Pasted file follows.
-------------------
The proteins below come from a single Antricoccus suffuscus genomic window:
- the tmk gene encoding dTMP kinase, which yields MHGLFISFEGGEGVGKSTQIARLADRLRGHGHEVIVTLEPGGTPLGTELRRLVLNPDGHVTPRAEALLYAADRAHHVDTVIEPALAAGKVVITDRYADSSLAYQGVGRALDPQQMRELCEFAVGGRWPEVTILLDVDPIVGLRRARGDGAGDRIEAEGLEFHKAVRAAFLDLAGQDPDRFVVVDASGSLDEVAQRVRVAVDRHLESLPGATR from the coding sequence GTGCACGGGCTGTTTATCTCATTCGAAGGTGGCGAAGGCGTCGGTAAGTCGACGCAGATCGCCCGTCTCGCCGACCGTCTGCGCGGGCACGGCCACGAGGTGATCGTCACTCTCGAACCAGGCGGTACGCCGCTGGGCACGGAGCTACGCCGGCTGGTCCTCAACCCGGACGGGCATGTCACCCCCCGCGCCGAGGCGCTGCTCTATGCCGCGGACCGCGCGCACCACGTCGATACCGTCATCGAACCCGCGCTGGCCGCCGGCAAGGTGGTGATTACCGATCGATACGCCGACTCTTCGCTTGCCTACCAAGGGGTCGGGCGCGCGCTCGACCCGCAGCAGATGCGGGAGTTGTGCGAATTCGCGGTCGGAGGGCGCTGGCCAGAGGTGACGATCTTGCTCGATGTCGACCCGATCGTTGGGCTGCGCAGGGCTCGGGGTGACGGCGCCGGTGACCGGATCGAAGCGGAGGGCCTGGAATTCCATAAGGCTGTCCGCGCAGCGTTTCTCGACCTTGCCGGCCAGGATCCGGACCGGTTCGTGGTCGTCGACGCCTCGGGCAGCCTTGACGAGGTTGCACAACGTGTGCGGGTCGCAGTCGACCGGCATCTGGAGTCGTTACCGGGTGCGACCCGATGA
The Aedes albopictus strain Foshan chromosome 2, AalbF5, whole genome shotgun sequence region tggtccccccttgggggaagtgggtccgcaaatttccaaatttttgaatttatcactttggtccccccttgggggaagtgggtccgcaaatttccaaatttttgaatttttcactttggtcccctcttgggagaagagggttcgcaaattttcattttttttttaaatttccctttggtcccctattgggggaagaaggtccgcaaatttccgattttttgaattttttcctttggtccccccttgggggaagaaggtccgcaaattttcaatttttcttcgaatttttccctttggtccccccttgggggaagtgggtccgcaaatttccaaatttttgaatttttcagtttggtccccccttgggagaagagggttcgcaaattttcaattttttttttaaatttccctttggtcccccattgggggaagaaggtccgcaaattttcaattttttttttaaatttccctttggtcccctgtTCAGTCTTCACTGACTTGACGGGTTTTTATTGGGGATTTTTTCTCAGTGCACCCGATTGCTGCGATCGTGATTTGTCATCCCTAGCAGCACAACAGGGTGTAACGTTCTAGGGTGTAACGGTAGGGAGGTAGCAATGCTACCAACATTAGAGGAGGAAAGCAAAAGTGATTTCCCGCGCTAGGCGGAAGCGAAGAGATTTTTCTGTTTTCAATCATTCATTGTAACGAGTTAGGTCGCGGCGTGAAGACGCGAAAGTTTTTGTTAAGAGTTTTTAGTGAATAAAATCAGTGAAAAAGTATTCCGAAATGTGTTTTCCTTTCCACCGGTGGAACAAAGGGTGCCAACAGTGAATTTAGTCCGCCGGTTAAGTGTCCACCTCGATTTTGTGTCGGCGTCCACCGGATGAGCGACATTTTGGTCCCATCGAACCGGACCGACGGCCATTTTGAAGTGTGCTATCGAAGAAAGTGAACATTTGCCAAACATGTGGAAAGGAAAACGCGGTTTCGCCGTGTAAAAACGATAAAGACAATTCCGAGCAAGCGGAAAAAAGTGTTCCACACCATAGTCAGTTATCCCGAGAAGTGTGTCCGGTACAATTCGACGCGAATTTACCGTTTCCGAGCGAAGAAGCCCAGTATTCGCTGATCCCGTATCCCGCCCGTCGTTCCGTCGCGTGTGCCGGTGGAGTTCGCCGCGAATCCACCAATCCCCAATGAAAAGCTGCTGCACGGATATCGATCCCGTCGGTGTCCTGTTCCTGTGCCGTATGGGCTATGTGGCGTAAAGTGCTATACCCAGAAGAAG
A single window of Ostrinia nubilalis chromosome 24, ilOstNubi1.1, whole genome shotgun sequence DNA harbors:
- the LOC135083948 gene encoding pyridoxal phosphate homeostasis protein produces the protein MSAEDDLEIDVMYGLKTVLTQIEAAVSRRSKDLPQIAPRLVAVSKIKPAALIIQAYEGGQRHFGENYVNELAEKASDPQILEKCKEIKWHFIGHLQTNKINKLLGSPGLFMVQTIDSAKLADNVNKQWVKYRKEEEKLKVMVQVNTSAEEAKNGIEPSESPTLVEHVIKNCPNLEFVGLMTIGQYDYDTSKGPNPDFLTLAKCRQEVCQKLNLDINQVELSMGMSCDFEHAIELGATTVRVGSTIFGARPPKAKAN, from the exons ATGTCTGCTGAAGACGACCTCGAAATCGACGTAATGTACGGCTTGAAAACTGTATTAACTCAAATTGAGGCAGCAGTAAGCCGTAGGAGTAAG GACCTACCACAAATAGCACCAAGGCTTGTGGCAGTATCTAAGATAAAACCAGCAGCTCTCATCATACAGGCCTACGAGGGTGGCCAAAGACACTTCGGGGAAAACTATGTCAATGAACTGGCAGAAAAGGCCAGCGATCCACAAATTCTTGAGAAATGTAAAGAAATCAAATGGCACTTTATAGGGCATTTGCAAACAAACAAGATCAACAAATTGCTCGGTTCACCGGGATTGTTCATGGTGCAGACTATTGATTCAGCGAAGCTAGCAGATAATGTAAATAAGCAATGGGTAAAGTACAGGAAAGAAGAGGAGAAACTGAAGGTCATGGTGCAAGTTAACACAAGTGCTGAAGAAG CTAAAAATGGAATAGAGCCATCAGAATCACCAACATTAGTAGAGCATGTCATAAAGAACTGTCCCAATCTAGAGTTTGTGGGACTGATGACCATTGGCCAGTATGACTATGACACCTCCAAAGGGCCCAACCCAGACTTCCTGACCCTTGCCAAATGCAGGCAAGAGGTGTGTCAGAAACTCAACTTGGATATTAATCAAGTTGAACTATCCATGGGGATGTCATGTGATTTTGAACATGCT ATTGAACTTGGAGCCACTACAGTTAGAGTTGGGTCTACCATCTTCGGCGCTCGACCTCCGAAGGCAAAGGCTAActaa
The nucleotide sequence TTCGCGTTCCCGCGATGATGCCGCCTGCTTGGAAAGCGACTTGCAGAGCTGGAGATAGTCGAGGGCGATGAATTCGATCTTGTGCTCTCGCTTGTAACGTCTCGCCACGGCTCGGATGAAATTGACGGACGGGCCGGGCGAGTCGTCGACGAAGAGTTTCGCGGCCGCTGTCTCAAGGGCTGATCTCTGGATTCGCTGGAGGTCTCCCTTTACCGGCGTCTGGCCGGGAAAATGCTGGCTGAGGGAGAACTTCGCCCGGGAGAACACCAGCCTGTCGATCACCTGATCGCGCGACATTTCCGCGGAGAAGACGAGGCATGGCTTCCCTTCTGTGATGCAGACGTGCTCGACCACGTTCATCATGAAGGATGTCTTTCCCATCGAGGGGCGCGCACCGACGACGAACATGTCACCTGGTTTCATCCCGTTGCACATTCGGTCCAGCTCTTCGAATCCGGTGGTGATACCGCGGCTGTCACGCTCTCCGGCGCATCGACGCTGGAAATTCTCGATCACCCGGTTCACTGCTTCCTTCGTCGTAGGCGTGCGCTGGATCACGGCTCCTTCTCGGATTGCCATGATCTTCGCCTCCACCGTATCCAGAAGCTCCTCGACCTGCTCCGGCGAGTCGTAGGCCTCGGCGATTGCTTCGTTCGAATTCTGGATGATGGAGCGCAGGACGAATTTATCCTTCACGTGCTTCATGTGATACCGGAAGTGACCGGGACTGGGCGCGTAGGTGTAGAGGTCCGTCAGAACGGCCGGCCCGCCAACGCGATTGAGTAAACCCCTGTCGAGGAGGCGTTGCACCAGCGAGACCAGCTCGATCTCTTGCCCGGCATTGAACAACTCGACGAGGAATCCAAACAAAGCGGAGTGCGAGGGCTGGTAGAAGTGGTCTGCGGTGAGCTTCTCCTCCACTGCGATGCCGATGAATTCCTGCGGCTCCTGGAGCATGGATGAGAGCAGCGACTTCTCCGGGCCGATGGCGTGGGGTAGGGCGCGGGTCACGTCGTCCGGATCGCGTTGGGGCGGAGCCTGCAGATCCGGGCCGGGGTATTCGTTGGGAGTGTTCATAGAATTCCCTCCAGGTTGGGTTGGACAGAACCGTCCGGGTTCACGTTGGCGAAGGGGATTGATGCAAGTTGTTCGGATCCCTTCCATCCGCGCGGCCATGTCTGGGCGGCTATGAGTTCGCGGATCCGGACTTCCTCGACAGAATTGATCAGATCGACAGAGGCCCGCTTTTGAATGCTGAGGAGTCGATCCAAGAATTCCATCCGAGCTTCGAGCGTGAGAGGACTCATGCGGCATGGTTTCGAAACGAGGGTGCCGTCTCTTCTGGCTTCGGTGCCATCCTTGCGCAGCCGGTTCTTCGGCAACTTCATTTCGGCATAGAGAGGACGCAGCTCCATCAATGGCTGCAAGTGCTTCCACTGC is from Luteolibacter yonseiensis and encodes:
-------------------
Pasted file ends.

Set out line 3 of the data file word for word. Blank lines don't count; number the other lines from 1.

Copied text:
The Aedes albopictus strain Foshan chromosome 2, AalbF5, whole genome shotgun sequence region tggtccccccttgggggaagtgggtccgcaaatttccaaatttttgaatttatcactttggtccccccttgggggaagtgggtccgcaaatttccaaatttttgaatttttcactttggtcccctcttgggagaagagggttcgcaaattttcattttttttttaaatttccctttggtcccctattgggggaagaaggtccgcaaatttccgattttttgaattttttcctttggtccccccttgggggaagaaggtccgcaaattttcaatttttcttcgaatttttccctttggtccccccttgggggaagtgggtccgcaaatttccaaatttttgaatttttcagtttggtccccccttgggagaagagggttcgcaaattttcaattttttttttaaatttccctttggtcccccattgggggaagaaggtccgcaaattttcaattttttttttaaatttccctttggtcccctgtTCAGTCTTCACTGACTTGACGGGTTTTTATTGGGGATTTTTTCTCAGTGCACCCGATTGCTGCGATCGTGATTTGTCATCCCTAGCAGCACAACAGGGTGTAACGTTCTAGGGTGTAACGGTAGGGAGGTAGCAATGCTACCAACATTAGAGGAGGAAAGCAAAAGTGATTTCCCGCGCTAGGCGGAAGCGAAGAGATTTTTCTGTTTTCAATCATTCATTGTAACGAGTTAGGTCGCGGCGTGAAGACGCGAAAGTTTTTGTTAAGAGTTTTTAGTGAATAAAATCAGTGAAAAAGTATTCCGAAATGTGTTTTCCTTTCCACCGGTGGAACAAAGGGTGCCAACAGTGAATTTAGTCCGCCGGTTAAGTGTCCACCTCGATTTTGTGTCGGCGTCCACCGGATGAGCGACATTTTGGTCCCATCGAACCGGACCGACGGCCATTTTGAAGTGTGCTATCGAAGAAAGTGAACATTTGCCAAACATGTGGAAAGGAAAACGCGGTTTCGCCGTGTAAAAACGATAAAGACAATTCCGAGCAAGCGGAAAAAAGTGTTCCACACCATAGTCAGTTATCCCGAGAAGTGTGTCCGGTACAATTCGACGCGAATTTACCGTTTCCGAGCGAAGAAGCCCAGTATTCGCTGATCCCGTATCCCGCCCGTCGTTCCGTCGCGTGTGCCGGTGGAGTTCGCCGCGAATCCACCAATCCCCAATGAAAAGCTGCTGCACGGATATCGATCCCGTCGGTGTCCTGTTCCTGTGCCGTATGGGCTATGTGGCGTAAAGTGCTATACCCAGAAGAAG